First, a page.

Federal and state laws provide guidance to educators regarding their responses to children with disabilities who exhibit behaviors at school that interfere with their own learning or that of others. But, how do you determine whether a behavior meets the regulatory standard for triggering these provisions of the law?
I worked on a case just over a year ago in which the student had been found eligible for special education as only OHI (see our new acronym glossary) on the basis of her ADHD even though she was also clinically depressed and receiving psychiatric treatment outside of the special education process. We’d first attempted to get the District to also find her eligible as ED, but the District created an offer of services and placement that seemed at the time to be legitimately intended to address all of her issues regardless of her eligibility category, so we didn’t make a big deal about the secondary eligibility category after a while, which we later regretted.
The services offered to the student included on-site counseling with the school psychologist assigned to our student’s campus. The problem was, as nice and well-intended as the school psychologist was, she was grossly under-qualified to provide adequate mental health support to a tenacious young lady with a psychiatric disorder. Without making a single effort to coordinate push-in mental health services by qualified psychologists and therapists so that she could remain in the LRE, the school district kept pushing a COE-operated special day school for students with emotional problems, even though it wouldn’t find our student ED.
The parents refused to consent to the COE placement on a number of grounds, not the least of which was that their 13-year-old daughter who engaged in loud, over-sexualized dialogues with whomever would listen would have been the only girl in her class of 13 emotional disturbed teenagers. Those poor boys wouldn’t have stood a chance. She would have stood that class on its ear in the first five minutes.? No one would have benefitted from that arrangement.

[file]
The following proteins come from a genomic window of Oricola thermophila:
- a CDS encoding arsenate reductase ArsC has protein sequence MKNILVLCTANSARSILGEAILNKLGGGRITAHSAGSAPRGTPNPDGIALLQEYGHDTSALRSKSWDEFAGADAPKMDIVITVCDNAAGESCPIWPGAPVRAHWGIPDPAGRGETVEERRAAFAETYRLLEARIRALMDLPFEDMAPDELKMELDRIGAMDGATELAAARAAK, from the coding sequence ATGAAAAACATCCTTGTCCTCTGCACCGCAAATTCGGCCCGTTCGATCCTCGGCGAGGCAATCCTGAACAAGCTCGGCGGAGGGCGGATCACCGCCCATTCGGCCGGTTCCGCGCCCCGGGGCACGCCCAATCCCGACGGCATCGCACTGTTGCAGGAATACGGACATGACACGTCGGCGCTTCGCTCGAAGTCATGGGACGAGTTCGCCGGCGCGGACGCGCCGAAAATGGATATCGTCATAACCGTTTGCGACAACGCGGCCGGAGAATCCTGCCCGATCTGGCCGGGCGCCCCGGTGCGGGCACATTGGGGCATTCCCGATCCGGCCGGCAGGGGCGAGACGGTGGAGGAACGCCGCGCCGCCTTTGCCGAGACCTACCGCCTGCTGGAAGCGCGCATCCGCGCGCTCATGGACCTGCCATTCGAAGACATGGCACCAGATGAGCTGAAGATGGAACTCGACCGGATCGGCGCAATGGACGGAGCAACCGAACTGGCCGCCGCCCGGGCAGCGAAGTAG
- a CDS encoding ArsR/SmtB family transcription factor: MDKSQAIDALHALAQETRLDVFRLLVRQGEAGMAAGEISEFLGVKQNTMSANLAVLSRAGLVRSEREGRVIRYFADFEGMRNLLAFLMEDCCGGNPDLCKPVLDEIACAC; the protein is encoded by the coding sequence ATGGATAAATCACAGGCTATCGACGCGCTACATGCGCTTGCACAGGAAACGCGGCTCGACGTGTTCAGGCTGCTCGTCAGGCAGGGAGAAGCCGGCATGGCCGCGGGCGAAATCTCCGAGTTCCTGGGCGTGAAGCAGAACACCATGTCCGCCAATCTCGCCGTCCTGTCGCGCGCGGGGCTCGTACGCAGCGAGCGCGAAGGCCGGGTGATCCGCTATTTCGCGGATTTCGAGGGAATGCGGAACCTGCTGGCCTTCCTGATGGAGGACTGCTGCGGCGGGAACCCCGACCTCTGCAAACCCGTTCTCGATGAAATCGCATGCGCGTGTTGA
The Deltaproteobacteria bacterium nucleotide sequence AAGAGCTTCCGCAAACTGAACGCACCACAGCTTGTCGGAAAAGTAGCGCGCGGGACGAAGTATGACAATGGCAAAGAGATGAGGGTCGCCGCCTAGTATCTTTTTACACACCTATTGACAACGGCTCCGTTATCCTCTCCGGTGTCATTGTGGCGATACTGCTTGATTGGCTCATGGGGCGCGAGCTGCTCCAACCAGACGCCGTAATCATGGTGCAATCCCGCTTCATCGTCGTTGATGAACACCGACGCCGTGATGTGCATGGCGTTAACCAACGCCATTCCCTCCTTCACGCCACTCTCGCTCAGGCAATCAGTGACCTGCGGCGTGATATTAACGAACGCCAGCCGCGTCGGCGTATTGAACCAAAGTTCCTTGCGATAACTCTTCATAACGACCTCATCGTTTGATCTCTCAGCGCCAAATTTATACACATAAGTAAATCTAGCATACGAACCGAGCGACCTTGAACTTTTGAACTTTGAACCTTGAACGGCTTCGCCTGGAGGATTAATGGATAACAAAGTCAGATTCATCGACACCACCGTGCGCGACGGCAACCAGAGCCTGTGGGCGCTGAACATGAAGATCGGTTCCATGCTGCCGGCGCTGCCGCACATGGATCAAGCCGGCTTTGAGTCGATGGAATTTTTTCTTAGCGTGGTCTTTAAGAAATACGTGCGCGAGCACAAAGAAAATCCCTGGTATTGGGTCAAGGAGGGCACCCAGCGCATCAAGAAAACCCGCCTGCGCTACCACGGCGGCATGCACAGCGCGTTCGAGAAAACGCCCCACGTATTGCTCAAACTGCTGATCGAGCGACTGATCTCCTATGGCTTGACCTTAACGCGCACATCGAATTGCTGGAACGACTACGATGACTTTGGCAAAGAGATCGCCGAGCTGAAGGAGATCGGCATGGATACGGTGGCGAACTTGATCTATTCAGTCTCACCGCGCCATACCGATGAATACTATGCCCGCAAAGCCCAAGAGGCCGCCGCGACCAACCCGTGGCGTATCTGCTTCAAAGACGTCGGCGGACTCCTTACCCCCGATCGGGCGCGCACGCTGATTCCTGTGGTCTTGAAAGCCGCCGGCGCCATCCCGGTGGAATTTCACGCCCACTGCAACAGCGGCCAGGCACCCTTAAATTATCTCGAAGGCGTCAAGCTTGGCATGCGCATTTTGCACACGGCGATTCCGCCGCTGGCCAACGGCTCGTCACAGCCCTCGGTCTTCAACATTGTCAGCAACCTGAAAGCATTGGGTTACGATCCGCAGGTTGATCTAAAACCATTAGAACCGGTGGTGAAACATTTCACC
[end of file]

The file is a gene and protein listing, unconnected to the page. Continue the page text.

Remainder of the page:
We thought we had things worked out. The IEP seemed like a step in the right direction once we got it all wrapped up. The goals were measurable. Everyone had a game plan and people were assigned to contend with specific issues. But, our student had needs that were too severe and demanding for the staff assigned to her case, as it turns out, and entirely beyond her control. Her biochemistry was a train wreck. Her psychiatrist was challenged to find a blend of medications that worked properly. She was experiencing side effects from some of the medications. She was far more difficult and mouthy than usual for several months while the attempts to develop the proper medication regimen were being made.
At some point, she said the wrong thing to the wrong person at the wrong time and got sent to the office to talk. While sitting in the office waiting to be seen, she loudly announced that she and her boyfriend should just come to the school with guns and blow everybody away.? She was immediately sent home and school site taff instantly initiated expulsion proceedings.
In accordance with federal law, a Manifestation Determination IEP meeting was called to ascertain whether or not the student’s behavior was a result of, or was significantly impacted by, her disability. Her parents and I thought it was pretty self-evident. The girl’s various handicapping conditions, including those for which she was being treated outside of the special education system, were documented in various reports and letters from her treating doctors and therapists over the years as well as the district’s own assessment reports.
However, when we got into the meeting, it very quickly became clear that the meeting already had a pre-determined outcome. It was a total sham. The principal had collected letters from this child’s teachers vilifying her for the record, many of which described her as “disturbed” and “irrationally angry,” which, of course, were the untreated symptoms of her mental health disorders. Combine this state of mind with the poor impulse control that come part and parcel with many cases of ADHD and a smart mouth, and you’ve got one of the most difficult children in special education to serve.
She was too much for the school psychologist, who really was not qualified to serve her needs, as it turned out. In California, where this case took place, school psychologists are not, by default, real psychologists. The title is a misnomer.